Oceans and seas cover over 7/10ths of our planet. Until now, there has been no system to provide an integrated, world-wide view of what is happening to the oceans and seas and our uses of them. Following the 2002 World Summit on Sustainable Development in Johannesburg, South Africa, the United Nations set up a regular process to review the environmental, economic and social aspects world’s oceans and seas – the three pillars of sustainable development. This is the “Regular Process for Global Reporting and Assessment of the State of the Marine Environment, including Socioeconomic Aspects”. The outputs will be a series of World Ocean Assessments, building on the many assessments already carried out by States and international organizations. The aim is to provide a sound, scientific basis for decisions at the global level on the world’s oceans and seas, and a framework for national and regional assessments and management decisions.
QUESTIONS TO BE ANSWERED
- What is the overall state of the world’s oceans and seas?
- Are marine ecosystems around the world improving or declining?
- What benefits do we get from the world’s oceans and seas, and how are they distributed?
- How can we measure the state of the oceans and seas? And what threatens them?
The United Nations General Assembly has entrusted oversight and guidance of the Regular Process to an Ad Hoc Working Group of the Whole, comprising representatives of Member States. Intergovernmental and non-governmental organizations with consultative status with ECOSOC may also take part in meetings.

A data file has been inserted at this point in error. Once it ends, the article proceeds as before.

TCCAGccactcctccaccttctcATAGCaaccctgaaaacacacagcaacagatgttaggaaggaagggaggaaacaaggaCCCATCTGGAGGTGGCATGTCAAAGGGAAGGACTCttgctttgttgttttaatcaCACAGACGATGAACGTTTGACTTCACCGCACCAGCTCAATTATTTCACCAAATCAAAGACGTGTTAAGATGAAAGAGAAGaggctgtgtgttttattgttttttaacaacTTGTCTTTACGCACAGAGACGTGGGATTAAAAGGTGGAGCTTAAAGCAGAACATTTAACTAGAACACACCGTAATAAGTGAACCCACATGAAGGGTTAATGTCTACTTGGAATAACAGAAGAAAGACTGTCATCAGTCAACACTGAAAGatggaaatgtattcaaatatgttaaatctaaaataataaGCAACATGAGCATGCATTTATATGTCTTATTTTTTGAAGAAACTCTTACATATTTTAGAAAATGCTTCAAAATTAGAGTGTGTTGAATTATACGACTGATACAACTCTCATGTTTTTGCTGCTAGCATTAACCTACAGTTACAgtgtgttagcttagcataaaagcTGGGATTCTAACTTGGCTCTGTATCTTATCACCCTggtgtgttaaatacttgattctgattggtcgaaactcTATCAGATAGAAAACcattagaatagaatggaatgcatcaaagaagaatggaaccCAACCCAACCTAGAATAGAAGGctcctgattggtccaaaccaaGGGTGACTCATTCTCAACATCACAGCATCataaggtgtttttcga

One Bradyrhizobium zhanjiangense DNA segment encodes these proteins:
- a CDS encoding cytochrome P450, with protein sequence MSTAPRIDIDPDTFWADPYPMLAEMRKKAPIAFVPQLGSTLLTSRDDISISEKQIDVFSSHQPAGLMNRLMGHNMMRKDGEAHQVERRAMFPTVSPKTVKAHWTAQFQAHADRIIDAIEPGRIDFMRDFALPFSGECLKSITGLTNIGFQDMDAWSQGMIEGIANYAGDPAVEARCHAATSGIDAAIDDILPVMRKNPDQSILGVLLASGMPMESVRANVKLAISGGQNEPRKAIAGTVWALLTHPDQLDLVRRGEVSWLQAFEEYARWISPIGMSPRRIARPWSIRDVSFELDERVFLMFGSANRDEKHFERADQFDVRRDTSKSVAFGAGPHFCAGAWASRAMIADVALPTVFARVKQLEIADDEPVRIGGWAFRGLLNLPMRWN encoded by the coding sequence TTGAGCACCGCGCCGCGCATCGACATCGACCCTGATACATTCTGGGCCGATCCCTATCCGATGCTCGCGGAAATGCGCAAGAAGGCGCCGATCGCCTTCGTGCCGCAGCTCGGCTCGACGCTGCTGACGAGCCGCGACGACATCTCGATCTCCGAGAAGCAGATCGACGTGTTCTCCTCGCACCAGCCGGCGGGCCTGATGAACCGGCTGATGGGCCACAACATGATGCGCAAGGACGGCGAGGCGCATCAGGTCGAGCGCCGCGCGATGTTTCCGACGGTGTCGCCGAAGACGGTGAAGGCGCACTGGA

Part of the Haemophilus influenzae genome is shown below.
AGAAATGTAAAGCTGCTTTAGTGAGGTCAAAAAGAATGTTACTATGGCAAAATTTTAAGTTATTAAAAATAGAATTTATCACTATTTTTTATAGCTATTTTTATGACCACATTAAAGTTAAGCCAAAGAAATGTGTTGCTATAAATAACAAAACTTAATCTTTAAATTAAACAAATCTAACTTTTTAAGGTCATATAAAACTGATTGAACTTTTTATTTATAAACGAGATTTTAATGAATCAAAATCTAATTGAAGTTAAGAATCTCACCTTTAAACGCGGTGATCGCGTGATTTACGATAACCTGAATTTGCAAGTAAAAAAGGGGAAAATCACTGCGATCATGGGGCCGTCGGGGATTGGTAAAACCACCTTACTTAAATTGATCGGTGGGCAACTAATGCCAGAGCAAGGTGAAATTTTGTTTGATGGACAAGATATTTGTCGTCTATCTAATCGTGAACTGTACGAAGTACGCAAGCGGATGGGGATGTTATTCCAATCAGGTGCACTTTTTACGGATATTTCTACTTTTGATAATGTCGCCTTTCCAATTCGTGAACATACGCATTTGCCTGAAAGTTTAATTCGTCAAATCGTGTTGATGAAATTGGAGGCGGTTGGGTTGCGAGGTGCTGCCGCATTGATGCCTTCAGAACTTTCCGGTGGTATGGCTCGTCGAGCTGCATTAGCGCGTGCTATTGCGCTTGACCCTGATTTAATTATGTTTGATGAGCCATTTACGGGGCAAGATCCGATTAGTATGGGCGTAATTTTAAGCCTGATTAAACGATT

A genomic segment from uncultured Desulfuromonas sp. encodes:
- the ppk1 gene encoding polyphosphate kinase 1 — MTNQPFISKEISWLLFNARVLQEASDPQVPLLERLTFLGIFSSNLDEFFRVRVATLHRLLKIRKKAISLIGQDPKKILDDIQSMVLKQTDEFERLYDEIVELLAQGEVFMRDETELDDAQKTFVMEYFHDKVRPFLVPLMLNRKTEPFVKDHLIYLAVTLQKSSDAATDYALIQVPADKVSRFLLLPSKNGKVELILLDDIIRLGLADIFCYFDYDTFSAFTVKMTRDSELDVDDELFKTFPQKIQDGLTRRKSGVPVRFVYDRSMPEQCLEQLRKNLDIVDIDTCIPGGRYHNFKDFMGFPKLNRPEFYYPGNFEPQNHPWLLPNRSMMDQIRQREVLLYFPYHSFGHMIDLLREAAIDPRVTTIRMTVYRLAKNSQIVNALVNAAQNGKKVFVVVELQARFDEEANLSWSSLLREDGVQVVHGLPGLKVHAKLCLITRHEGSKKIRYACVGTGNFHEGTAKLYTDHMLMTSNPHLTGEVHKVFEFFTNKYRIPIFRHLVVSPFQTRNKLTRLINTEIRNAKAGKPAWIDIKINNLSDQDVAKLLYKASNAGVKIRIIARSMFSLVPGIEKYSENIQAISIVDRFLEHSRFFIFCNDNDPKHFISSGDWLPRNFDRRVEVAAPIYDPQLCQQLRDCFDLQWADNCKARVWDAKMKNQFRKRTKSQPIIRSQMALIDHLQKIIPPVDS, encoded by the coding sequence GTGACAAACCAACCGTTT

A Group of Experts of the Regular Process of up to 25 members, representing all regions of the world, will carry out the World Ocean Assessments. The Group of Experts will be assisted by a Pool of Experts (without limit of numbers) nominated by States, through the regional groups of the UN General Assembly. The Pool of Experts will provide expertise in the wide range of areas and subjects needed for the World Ocean Assessment.
The first World Ocean Assessment is to be completed by the end of 2014. The Outline for this assessment has been approved by the UN General Assembly, on the basis of a recommendation from the Ad Hoc Working Group of the Whole. The UN General Assembly has already approved the overall objective, scope, principles and best practices for the work of the Regular Process.